Risk of early, intermediate, and late rejection following heart transplantation: Trends over the past 25 years and relation to changes in medical management. Tertiary center experience: The Sheba Heart Transplantation Registry. Journal Article


Authors: Katz, M; Freimark, D; Raichlin, E; Har-Zahav, Y; Arad, M; Kassif, Y; Peled, A; Asher, E; Elian, D; Kogan, A; Shlomo, N; Ofek, E; Lavee, J; Goldenberg, I; Peled, Y
Article Title: Risk of early, intermediate, and late rejection following heart transplantation: Trends over the past 25 years and relation to changes in medical management. Tertiary center experience: The Sheba Heart Transplantation Registry.
Abstract: AIM: To explore the trends in the risk for rejection following heart transplantation (HT) over the past 25 years, and their relation to changes in medical management. METHODS: The study population comprised 216 HT patients. Rejection periods were defined as follows: 0-3 months (early), 3-12 months (intermediate), and 12+ months (late). HT era was dichotomized as follows: 1991-1999 (remote era) and 2000-2016 (recent era). Medication combination was categorized as newer (TAC, MMF, and everolimus) vs older therapies (AZA, CSA). RESULTS: Multivariate analysis showed that patients who underwent HT during the recent era experienced a significant reduction in the risk for major rejection. These findings were consistent for early (OR = 0.44 [95% CI 0.22-0.88]), intermediate (OR = 0.02 [95% CI 0.003-0.11]), and late rejections (OR = 0.18 [95% CI 0.05-0.52]). Using the year of HT as a continuous measure showed that each 1-year increment was independently associated with a significant reduction in the risk for early, intermediate, and late rejections (5%, 21%, 18%, respectively). In contrast, the risk reduction associated with newer types of immunosuppressive therapies was not statistically significant after adjustment for the treatment period. CONCLUSIONS: Major rejection rates following HT have significantly declined over the past 2 decades even after adjustment for changes in immunosuppressive therapies, suggesting that other factors may also play a role in the improved outcomes of HT recipients.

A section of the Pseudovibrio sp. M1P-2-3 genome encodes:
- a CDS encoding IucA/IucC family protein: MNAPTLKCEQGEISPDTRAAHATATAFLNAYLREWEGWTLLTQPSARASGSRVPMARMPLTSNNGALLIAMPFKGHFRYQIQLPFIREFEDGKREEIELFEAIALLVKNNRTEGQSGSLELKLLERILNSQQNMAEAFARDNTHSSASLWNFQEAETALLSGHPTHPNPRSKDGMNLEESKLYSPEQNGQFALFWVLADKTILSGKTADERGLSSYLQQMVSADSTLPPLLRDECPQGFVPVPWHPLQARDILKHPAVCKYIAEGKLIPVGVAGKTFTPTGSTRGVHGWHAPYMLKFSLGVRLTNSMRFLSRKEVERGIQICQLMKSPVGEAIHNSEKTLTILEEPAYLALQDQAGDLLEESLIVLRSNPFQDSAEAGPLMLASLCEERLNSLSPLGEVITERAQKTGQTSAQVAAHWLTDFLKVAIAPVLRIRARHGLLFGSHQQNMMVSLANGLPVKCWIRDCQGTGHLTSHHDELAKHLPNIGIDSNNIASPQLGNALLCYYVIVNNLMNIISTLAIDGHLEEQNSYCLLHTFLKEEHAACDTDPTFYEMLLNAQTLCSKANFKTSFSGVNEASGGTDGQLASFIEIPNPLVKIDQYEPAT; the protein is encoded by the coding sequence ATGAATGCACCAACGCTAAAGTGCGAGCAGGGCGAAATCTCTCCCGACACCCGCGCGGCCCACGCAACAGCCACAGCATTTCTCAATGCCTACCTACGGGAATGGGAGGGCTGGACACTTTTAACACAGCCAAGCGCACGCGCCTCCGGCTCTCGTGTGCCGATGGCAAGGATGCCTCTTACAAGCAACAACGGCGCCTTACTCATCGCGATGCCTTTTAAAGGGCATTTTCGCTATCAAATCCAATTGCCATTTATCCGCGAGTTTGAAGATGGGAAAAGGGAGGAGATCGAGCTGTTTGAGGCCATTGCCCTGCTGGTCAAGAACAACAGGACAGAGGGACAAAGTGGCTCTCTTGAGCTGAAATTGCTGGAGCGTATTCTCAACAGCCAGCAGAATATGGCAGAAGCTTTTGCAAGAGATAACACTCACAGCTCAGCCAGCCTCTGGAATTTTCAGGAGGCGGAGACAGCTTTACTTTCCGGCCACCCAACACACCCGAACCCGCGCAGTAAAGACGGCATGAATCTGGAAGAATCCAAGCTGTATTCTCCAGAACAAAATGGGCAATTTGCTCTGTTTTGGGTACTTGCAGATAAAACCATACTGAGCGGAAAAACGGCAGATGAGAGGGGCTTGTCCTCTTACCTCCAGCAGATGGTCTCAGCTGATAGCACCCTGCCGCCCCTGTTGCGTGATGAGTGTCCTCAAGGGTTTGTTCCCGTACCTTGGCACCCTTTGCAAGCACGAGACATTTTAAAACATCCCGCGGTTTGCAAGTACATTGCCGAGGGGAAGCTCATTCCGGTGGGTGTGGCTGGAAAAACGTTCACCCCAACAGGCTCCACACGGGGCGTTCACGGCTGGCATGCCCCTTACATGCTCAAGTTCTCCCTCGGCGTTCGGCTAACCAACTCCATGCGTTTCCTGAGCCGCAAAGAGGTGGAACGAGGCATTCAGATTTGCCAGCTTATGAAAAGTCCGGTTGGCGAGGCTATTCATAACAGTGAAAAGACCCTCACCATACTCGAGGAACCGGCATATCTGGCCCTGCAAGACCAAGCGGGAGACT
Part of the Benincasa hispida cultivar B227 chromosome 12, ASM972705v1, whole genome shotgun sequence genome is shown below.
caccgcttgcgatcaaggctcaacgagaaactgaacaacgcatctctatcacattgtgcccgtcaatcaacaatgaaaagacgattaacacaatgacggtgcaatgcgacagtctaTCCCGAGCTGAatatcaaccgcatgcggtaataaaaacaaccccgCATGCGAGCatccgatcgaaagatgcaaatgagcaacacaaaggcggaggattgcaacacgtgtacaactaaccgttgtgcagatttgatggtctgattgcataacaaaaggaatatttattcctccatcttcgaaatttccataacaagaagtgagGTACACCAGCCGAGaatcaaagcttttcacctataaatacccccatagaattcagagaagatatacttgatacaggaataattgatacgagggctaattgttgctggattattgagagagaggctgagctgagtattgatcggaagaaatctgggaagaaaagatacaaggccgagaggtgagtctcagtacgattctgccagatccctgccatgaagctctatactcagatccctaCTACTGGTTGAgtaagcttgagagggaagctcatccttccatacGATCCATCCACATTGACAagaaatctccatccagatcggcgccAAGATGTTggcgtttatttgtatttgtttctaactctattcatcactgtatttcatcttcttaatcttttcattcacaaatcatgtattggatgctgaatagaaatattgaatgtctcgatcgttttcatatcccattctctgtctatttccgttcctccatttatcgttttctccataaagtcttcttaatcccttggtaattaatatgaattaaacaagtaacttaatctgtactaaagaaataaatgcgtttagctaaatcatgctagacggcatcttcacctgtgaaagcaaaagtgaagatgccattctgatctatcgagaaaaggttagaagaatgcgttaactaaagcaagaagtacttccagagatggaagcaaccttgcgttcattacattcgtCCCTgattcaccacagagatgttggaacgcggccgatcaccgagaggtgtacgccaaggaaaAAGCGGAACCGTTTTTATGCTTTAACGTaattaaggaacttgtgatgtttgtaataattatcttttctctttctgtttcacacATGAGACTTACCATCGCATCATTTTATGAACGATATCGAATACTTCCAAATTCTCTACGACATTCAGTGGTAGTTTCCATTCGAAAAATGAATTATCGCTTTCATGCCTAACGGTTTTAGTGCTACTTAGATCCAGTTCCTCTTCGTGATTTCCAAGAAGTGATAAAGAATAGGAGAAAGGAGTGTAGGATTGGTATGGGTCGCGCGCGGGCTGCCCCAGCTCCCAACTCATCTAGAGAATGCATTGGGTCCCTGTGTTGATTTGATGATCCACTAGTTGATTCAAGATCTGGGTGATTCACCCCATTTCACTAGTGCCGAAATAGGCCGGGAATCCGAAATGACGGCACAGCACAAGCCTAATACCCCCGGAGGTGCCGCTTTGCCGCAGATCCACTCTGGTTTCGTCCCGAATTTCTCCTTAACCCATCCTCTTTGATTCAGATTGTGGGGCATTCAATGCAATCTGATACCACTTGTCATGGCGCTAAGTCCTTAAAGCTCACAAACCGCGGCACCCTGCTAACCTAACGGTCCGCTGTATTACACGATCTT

Journal Title: Clinical transplantation
ISSN: 1399-0012; 0902-0063
Publisher: Wiley Periodicals, Inc  
Date Published: 2017